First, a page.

After last week’s CSA share pick-up we had a serious rhubarb explosion going on in our kitchen! Before berries are officially on a roll we’re blessed with this uniquely sweet-tart treat to start off the season. Although usually prepared and eaten much like a fruit, rhubarb is a leafy vegetable. The plant grows up to 3 feet tall with gigantic leaves unfurling in all directions. The red and green speckled wands you find in the market are the leaf stalk of the plant. The leaves themselves are toxic, containing oxalic acid crystals, so don’t try to cook ‘em up if you’re harvesting your own. The root’s popularity in ancient Chinese medicine aided Rhubarb’s migration from Asia to Europe and finally the Americas. Ben Franklin is credited for bringing rhubarb seeds to the North American east coast in 1772, but eating the stalks did not catch on until the early 1800s, when it became a popular ingredient for pie and home made wines.
However, experimentation excitement (and our appetites!) got the best of us and I ended up using it all before we could blink. You don't need strawberries to make something delicious out of rhubarb, and you also don't need to make a pie! There are so many interesting pairings and uses for rhubarb that I went a little off the deep end while considering the possibilities (rhubarb glazed pork belly anyone?). After all of my salivating I set out to find a rhubarb medium that would lend itself not only to making desserts, but also to some enticing savory treatments (if you're so inclined). The answer just happened to be the easiest technique - stewing! Breaking down the stem with some honey creates a luscious compote. No ninja culinary skills required here! Once you have your compote you're already more than half way to a delicious seasonal desert or a killer glaze for your next roast.
½ to ¾ cups honey
pinch of salt
pinch of cinnamon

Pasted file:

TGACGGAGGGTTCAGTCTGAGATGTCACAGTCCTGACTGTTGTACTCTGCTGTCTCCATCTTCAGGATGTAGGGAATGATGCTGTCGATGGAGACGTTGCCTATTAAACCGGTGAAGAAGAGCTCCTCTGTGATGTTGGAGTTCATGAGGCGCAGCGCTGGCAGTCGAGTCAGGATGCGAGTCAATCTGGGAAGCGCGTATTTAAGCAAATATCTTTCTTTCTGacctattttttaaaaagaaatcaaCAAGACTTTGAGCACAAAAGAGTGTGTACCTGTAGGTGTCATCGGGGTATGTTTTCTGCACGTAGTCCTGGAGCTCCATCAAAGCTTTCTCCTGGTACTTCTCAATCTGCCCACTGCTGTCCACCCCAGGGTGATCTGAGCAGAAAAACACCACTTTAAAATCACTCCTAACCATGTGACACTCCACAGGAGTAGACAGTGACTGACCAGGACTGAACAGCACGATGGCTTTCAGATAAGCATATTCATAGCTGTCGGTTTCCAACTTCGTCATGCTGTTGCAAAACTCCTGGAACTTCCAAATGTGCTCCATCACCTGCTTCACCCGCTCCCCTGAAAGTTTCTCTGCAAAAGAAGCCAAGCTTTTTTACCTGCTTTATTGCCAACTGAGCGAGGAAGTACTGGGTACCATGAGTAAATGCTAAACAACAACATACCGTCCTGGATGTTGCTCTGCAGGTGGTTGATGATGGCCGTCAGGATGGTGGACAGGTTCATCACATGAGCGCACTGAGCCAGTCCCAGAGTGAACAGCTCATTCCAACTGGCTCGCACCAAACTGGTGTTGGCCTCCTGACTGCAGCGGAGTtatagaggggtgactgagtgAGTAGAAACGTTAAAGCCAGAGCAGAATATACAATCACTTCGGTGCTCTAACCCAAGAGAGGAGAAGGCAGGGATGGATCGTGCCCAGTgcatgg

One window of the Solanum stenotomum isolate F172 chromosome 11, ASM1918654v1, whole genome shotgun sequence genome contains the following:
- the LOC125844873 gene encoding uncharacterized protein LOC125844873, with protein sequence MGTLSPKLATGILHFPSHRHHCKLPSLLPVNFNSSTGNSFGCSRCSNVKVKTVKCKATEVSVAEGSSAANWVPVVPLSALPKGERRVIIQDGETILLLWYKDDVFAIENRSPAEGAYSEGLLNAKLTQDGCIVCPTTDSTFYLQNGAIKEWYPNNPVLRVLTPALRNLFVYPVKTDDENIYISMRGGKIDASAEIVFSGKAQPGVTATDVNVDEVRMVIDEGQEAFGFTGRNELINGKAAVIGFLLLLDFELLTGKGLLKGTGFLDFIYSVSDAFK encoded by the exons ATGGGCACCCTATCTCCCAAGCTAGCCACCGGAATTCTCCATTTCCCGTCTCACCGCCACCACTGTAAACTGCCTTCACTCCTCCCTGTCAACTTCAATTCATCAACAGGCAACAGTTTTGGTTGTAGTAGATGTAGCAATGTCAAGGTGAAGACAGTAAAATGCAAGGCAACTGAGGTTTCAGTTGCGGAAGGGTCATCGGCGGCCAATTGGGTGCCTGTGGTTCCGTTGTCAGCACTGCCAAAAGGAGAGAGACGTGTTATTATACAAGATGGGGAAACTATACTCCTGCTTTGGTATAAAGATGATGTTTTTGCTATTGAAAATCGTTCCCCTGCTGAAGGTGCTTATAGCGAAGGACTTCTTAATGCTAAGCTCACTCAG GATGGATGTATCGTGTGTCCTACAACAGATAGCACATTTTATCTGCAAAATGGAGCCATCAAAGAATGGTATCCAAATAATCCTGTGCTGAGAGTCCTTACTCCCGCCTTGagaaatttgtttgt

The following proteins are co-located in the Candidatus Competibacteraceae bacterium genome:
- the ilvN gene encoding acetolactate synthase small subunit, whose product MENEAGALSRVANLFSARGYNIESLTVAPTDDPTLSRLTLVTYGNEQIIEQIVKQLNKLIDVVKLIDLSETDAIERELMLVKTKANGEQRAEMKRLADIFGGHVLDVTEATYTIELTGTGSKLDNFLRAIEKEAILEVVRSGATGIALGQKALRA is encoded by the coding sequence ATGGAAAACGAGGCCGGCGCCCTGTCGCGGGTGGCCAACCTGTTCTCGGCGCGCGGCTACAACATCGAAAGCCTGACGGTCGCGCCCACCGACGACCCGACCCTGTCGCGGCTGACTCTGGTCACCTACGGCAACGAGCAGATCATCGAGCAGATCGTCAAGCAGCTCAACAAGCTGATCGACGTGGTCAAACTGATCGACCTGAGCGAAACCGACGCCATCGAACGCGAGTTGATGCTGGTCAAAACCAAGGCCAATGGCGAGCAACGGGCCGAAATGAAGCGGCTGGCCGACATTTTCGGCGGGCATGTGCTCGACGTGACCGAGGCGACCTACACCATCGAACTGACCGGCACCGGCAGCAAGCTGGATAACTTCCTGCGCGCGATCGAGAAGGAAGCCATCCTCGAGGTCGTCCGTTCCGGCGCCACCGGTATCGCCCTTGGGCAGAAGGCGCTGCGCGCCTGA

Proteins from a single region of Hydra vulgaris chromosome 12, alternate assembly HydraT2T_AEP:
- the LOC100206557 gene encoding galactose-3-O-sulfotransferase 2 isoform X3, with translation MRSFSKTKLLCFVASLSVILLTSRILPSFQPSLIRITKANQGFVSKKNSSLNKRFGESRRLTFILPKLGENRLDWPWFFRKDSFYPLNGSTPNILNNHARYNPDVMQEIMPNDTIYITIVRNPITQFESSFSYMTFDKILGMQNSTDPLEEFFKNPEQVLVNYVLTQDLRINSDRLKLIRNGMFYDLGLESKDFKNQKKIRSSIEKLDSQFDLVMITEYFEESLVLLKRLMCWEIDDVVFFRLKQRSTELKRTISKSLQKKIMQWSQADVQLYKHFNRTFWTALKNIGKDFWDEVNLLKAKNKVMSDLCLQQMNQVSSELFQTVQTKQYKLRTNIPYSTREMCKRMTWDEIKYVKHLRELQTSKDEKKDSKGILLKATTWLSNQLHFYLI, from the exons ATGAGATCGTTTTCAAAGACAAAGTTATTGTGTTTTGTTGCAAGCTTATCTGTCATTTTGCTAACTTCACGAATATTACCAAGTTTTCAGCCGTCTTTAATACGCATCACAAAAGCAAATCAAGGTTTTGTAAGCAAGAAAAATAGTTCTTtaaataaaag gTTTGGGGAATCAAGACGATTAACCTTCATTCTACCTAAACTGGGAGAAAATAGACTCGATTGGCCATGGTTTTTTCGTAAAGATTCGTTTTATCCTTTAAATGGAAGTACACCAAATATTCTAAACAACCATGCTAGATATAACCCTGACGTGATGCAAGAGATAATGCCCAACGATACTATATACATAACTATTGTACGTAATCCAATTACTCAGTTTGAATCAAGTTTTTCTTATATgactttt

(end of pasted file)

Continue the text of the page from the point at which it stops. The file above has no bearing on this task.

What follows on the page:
1. Place rhubarb into a sauce pan with a pinch of salt and slowly heat up until the rhubarb begins to release its juices, stirring every few minutes.
2. Once the rhubarb juice begins to sizzle, cover the pan and turn the flame down low for 10 minutes. Stir every few minutes.
3. Begin to add the honey, tasting as you go, until your mixture has reached the perfect sweetness (whatever tastes best to you)
4. Stir in your cinnamon and voila! Rhubarb compote, ready to enjoy!
Here’s how I used my rhubarb compote:
Rhubarb Compote with Grassfed Ricotta
Spoon either warm or chilled Rhubarb Compote into small bowls and top with a nice big dallop of grassfed ricotta. Give it a dusting of cinnamon and it’s ready!
Blueberry Tart with Whiskey Rhubarb Glaze
If you have a little extra time on your hands and happen to have some berries around you can try making a tart. This recipe also gives you a good excuse to bring out the whiskey! It gives a kick to the sweet-tart rhubarb and a complexity to the fresh berries.
1 tart crust (see recipe below)
2 cups rhubarb compote
½ cup whiskey
2 cups fresh blueberries (raspberries would also be delicious)
1. Prepare the tart crust. While it’s in the oven...
2. Heat rhubarb compote with whiskey and boil gently for about 15 minutes or until slightly thinner than jam consistency (it will thicken as it cools) before removing from heat.
3. When tart crust is fully baked, brush with the warm rhubarb whisky mixture. Pave your tart with berries and top with remaining glaze.
4. Allow to cool and enjoy!
Nutritious Tart Crust (adapted from Nourishing Traditions recipe for Flaky Pie Crust)
1 ⅓ cups spelt flour (you can also sub whole wheat or white flour depending on your preferences)
2 pinches of sea salt
2 pinches of stevia
½ cup butter, frozen
2 egg yolks
3 rounded tbs ice cold water
1. Sift flour, salt, and stevia into food processor.
2. Cut butter into about 16 pieces and distribute evenly over flour mixture. Pulse several times until butter is pea sized.
3. Pour beaten egg yolks over flour and pulse once or twice.
4. Add cold water and pulse 4-5 times until blended, but pea sized butter pieces are still visible.
4. Turn out onto waxed paper, wrap up and squeeze together to form a ball. Refrigerate.
5. After about an hour, roll out your crust on a pastry cloth (or wax paper if you don’t have a pastry cloth. Using flour to keep the crust from sticking to everything. It was a really hot day when I made this, and everything kept sticking. I ended up sandwiching the crust between 2 pieces of wax paper and rolling on top of the paper. Before peeling the paper off, I refrigerated the crust again for about 10 min.
6. If you have a tart pan, press the dough firmly into the pan, draping excess over the sides. Roll a rolling pin over the top to trim the crust off. If you don’t have one, like me, you can simply arrange your crust on a lined baking sheet, and pinch the edges up to form a little wall. Prick the dough with a fork a few times to avoid bubbling.
7. Place in a cool oven and turn on the heat to 300 degrees. Once the oven has reached 300 degrees bake for an additional 25 minutes.